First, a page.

The suppressed feelings towards blacks during pre-Emancipation times were unleashed after and the attitudes and actions became more gruesome and intense.

Russ said...

Following the confederate defeat in the civil war the economy of the southern states was left in ruin. Free laborers could not be subjected to the same work conditions and demands that the owners forced the slaves to endure. Therefore the southern economy was unable to recover until a system of conscripted convict labor was instituted to substitute for slave labor. Under this system private enterprises could hire out convicts from the state penitentiaries to perform labor as part of their sentence. These laborers were essentially worked to death on plantations or railroad camps. Because of the Jim Crow laws and the racial bias of southern courts the populace of these conscripted laborers was almost entirely composed of blacks. The treatment of these convicts was so brutal that even southern whites found themselves unable to condone this system of labor until the development of scientific racism created a basis for it. It was argued that “…the Negro would not exerts himself to do so by hunger or force. ‘None of them feels that work per se is good; it is only a means to idleness’…” (83) This statement implies that it is not sufficient punishment for a black to be incarcerated because that reinforces their idle nature. Therefore the only adequate punishment for a black was forced labor. The deaths of these conscripted laborers were justified in the belief that “…the average black convict was a moral degenerate who entered prison with the ‘seeds of disease’ already in his system. The convict appeared normal until he was ‘put to hard labor’ at which time the seeds flowered and the poor fellow dropped dead.” (84) Armed with this pseudoscience which was based on nothing more than racial bigotry the south continued to exploit its black population in an attempt to rejuvenate its economy and supplant the loss of slave labor.

benjamin said...

I agree with Erika. Overall, the negative racial attitudes held by Southern whites toward African-Americans during the period known as Reconstruction and “Redemption” did not change per se: they only intensified. Ultimately, the African-American citizen became a symbol for all of the devastating political and economic change (destruction of infrastructure, loss of political autonomy, etc.) that had occurred within the South during and after the Civil War. Liberated into a society for which they had no preparation or training, most African-Americans remained on the farms on which they had been enslaved, but some (about 40%) moved to different territory during or immediately following the Civil War, reinforcing “the image of the lazy, indolent field hand, shuffling lazily through life” (WTS, 17-18) within the minds of both upper- and lower-class Southern whites. Sadly, however, also noticing the rise in petty crime (committed by African-Americans just trying to keep themselves and their families alive), Southern whites attributed these perceived moral flaws not to society but to the articulated but misguided belief that the African-American was something less than human. “Scientific racism” (as discussed by Ryota), which had been used to justify the institution of slavery, was viewed as the “proof” of such notions. I especially like Ryota’s comment about the view that hard labor was the only “cure” for such “moral defects” (ultimately manifested in the practice of “conflict leasing,” as discussed later)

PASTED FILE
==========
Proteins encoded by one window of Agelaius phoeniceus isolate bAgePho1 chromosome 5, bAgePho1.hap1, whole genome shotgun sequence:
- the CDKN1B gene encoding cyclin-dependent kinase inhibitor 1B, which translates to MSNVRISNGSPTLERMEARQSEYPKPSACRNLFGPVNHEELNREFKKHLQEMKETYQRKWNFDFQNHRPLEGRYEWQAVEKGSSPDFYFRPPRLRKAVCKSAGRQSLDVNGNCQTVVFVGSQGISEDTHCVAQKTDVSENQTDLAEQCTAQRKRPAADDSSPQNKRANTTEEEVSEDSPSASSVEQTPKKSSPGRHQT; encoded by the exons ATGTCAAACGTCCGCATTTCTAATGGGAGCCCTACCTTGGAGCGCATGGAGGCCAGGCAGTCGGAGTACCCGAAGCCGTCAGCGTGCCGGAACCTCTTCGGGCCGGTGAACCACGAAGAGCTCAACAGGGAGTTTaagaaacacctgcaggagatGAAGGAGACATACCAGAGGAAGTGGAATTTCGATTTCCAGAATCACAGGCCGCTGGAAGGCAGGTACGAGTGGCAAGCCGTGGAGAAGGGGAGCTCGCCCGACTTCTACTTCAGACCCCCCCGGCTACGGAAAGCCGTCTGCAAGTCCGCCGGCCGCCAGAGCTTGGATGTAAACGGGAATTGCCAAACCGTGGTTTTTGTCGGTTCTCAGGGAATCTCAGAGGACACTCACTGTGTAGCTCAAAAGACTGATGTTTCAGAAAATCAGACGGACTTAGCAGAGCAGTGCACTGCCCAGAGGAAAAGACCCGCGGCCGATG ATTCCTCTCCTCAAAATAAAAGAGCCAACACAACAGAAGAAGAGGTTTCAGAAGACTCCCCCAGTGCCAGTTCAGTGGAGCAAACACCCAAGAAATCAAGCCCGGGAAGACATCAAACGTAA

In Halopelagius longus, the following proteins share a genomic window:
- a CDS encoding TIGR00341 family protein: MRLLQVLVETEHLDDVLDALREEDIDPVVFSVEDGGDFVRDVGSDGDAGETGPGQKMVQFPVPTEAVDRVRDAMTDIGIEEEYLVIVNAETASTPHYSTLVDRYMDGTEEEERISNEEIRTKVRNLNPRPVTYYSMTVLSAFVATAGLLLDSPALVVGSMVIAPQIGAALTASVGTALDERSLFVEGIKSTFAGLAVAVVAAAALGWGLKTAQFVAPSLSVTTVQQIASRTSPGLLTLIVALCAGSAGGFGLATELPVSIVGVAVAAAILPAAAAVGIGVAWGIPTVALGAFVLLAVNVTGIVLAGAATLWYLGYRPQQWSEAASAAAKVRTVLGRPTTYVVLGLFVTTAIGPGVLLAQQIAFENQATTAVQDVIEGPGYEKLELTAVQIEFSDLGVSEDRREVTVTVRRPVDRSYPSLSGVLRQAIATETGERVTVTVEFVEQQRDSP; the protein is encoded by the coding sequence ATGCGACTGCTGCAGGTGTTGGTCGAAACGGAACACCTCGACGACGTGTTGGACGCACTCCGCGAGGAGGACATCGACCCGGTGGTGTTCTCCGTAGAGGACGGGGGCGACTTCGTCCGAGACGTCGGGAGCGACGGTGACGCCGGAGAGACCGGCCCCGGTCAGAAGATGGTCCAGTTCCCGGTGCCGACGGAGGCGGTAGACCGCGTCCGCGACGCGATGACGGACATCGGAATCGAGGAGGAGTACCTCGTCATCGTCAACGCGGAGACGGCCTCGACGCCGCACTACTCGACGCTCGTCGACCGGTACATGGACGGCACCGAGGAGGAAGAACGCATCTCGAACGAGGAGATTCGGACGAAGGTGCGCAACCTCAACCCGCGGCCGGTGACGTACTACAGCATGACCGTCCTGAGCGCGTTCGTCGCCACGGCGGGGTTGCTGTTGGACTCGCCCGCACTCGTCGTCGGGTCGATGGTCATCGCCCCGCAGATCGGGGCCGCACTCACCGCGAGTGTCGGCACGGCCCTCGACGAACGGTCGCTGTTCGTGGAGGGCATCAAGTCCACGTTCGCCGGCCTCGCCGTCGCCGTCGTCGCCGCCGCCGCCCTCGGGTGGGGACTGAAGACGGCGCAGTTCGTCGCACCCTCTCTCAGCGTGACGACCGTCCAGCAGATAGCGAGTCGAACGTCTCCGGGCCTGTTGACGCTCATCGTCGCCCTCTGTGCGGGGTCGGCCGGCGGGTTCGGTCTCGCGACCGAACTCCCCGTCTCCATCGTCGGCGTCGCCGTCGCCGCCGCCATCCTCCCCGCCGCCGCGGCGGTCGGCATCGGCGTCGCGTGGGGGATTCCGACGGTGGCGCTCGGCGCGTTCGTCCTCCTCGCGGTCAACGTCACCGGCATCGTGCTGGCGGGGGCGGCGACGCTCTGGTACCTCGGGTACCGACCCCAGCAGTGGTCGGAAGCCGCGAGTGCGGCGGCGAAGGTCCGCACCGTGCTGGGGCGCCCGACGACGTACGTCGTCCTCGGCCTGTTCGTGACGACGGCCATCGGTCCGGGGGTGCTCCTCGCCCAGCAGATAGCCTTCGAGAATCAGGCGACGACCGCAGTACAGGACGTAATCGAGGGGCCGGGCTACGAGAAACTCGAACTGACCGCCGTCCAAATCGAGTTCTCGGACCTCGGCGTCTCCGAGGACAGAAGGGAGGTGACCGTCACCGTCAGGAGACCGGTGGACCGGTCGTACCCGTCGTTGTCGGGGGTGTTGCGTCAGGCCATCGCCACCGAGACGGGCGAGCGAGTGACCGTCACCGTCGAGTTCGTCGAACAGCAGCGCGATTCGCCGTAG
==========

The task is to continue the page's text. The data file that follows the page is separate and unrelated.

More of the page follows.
Using such terrorist organizations as the Ku Klux Klan and the White Man’s Society, as well as through the election of such fanatic bigots as James Kimble Vardaman to the highest positions in the state governments (which, after the Compromise of 1877 were more influential within the South than the federal government), Southern whites retained a “minority control” over Southern society as a whole. Southern whites used their disdain of the free African-American to their economic advantage by means of “convict leasing,” a system in which free blacks were arrested for petty crimes and then were leased as a source of labor to private owners for periods of time which they probably would not survive (quite ridiculous in proportion to the severity of most of the crimes). As justification for this horrible practice, Southern whites claimed that the normal penal system was not hard enough on the African-American criminal, for “he [the criminal] seemed to welcome the jail cell as a refuge from hard work, a place to lounge about with other loafers, free from the cares of the world” (WTS 83). Although the focus of WTS is primarily on Mississippi, this system was employed to the economic advantage of all of the former Confederate states. This even occurred in Florida, where convicts were leased to private corporations, primarily for land development and the harvesting of natural resin and turpentine gum from the abundance of trees within Florida (ex. J.C. Powell). Stories of convict leasing have even been told about Gainesville, from which James Peterson, the “professional thief” who “drove an axe through his foot” (WTS, 72) in order to avoid work, originated.